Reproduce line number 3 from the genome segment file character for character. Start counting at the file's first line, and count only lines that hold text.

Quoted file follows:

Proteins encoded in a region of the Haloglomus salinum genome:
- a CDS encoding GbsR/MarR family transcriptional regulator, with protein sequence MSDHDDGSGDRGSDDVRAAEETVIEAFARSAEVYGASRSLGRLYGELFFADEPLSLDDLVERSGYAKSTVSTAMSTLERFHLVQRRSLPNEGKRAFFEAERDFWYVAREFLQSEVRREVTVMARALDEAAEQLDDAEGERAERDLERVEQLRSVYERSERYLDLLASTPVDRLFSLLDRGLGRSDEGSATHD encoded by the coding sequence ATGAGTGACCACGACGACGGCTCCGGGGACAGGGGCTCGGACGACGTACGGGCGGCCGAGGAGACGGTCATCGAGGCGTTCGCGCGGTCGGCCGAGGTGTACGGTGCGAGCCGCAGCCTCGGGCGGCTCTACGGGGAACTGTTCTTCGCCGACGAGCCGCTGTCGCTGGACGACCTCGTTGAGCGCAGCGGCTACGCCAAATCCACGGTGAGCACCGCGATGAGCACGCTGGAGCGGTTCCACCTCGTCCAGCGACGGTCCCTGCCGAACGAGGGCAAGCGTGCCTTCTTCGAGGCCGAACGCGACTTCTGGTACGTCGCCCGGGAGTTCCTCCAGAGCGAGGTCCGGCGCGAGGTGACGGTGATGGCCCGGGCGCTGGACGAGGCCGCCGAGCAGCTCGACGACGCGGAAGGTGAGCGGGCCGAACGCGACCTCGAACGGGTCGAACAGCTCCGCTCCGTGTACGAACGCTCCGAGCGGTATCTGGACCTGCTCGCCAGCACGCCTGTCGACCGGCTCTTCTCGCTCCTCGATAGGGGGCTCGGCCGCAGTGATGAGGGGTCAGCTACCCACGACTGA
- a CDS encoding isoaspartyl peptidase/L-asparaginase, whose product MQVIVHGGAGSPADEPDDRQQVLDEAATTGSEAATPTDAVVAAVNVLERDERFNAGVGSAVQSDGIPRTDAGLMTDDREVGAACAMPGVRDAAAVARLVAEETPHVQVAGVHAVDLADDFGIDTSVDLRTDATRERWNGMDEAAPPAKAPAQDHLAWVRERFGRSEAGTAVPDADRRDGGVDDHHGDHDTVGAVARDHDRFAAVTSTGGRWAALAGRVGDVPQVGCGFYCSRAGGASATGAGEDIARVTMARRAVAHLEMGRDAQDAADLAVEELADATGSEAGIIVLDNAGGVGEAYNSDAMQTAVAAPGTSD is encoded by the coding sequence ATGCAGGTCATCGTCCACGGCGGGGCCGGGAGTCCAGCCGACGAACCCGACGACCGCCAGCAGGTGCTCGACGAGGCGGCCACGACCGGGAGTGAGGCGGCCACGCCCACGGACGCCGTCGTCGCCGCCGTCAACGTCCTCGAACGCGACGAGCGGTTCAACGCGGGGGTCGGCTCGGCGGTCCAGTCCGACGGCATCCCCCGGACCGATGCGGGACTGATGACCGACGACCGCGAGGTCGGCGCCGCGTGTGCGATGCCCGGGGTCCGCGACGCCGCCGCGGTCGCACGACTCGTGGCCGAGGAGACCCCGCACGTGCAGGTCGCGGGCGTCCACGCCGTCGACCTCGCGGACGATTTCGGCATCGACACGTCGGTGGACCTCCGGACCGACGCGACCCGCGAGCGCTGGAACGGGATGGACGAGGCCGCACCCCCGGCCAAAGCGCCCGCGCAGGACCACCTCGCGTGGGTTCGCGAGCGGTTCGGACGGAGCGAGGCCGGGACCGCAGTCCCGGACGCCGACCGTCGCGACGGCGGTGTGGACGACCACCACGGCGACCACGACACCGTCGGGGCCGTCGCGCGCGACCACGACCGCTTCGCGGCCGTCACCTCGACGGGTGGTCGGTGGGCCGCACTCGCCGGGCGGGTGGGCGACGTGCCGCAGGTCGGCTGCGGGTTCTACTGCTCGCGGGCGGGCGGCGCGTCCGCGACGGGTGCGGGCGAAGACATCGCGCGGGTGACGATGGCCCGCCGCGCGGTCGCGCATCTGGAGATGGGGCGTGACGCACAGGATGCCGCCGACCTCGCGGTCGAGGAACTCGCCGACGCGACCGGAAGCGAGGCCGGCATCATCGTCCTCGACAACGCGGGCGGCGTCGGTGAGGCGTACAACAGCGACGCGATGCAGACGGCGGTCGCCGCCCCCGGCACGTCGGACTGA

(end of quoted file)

- a CDS encoding isoaspartyl peptidase/L-asparaginase, whose product MQVIVHGGAGSPADEPDDRQQVLDEAATTGSEAATPTDAVVAAVNVLERDERFNAGVGSAVQSDGIPRTDAGLMTDDREVGAACAMPGVRDAAAVARLVAEETPHVQVAGVHAVDLADDFGIDTSVDLRTDATRERWNGMDEAAPPAKAPAQDHLAWVRERFGRSEAGTAVPDADRRDGGVDDHHGDHDTVGAVARDHDRFAAVTSTGGRWAALAGRVGDVPQVGCGFYCSRAGGASATGAGEDIARVTMARRAVAHLEMGRDAQDAADLAVEELADATGSEAGIIVLDNAGGVGEAYNSDAMQTAVAAPGTSD is encoded by the coding sequence ATGCAGGTCATCGTCCACGGCGGGGCCGGGAGTCCAGCCGACGAACCCGACGACCGCCAGCAGGTGCTCGACGAGGCGGCCACGACCGGGAGTGAGGCGGCCACGCCCACGGACGCCGTCGTCGCCGCCGTCAACGTCCTCGAACGCGACGAGCGGTTCAACGCGGGGGTCGGCTCGGCGGTCCAGTCCGACGGCATCCCCCGGACCGATGCGGGACTGATGACCGACGACCGCGAGGTCGGCGCCGCGTGTGCGATGCCCGGGGTCCGCGACGCCGCCGCGGTCGCACGACTCGTGGCCGAGGAGACCCCGCACGTGCAGGTCGCGGGCGTCCACGCCGTCGACCTCGCGGACGATTTCGGCATCGACACGTCGGTGGACCTCCGGACCGACGCGACCCGCGAGCGCTGGAACGGGATGGACGAGGCCGCACCCCCGGCCAAAGCGCCCGCGCAGGACCACCTCGCGTGGGTTCGCGAGCGGTTCGGACGGAGCGAGGCCGGGACCGCAGTCCCGGACGCCGACCGTCGCGACGGCGGTGTGGACGACCACCACGGCGACCACGACACCGTCGGGGCCGTCGCGCGCGACCACGACCGCTTCGCGGCCGTCACCTCGACGGGTGGTCGGTGGGCCGCACTCGCCGGGCGGGTGGGCGACGTGCCGCAGGTCGGCTGCGGGTTCTACTGCTCGCGGGCGGGCGGCGCGTCCGCGACGGGTGCGGGCGAAGACATCGCGCGGGTGACGATGGCCCGCCGCGCGGTCGCGCATCTGGAGATGGGGCGTGACGCACAGGATGCCGCCGACCTCGCGGTCGAGGAACTCGCCGACGCGACCGGAAGCGAGGCCGGCATCATCGTCCTCGACAACGCGGGCGGCGTCGGTGAGGCGTACAACAGCGACGCGATGCAGACGGCGGTCGCCGCCCCCGGCACGTCGGACTGA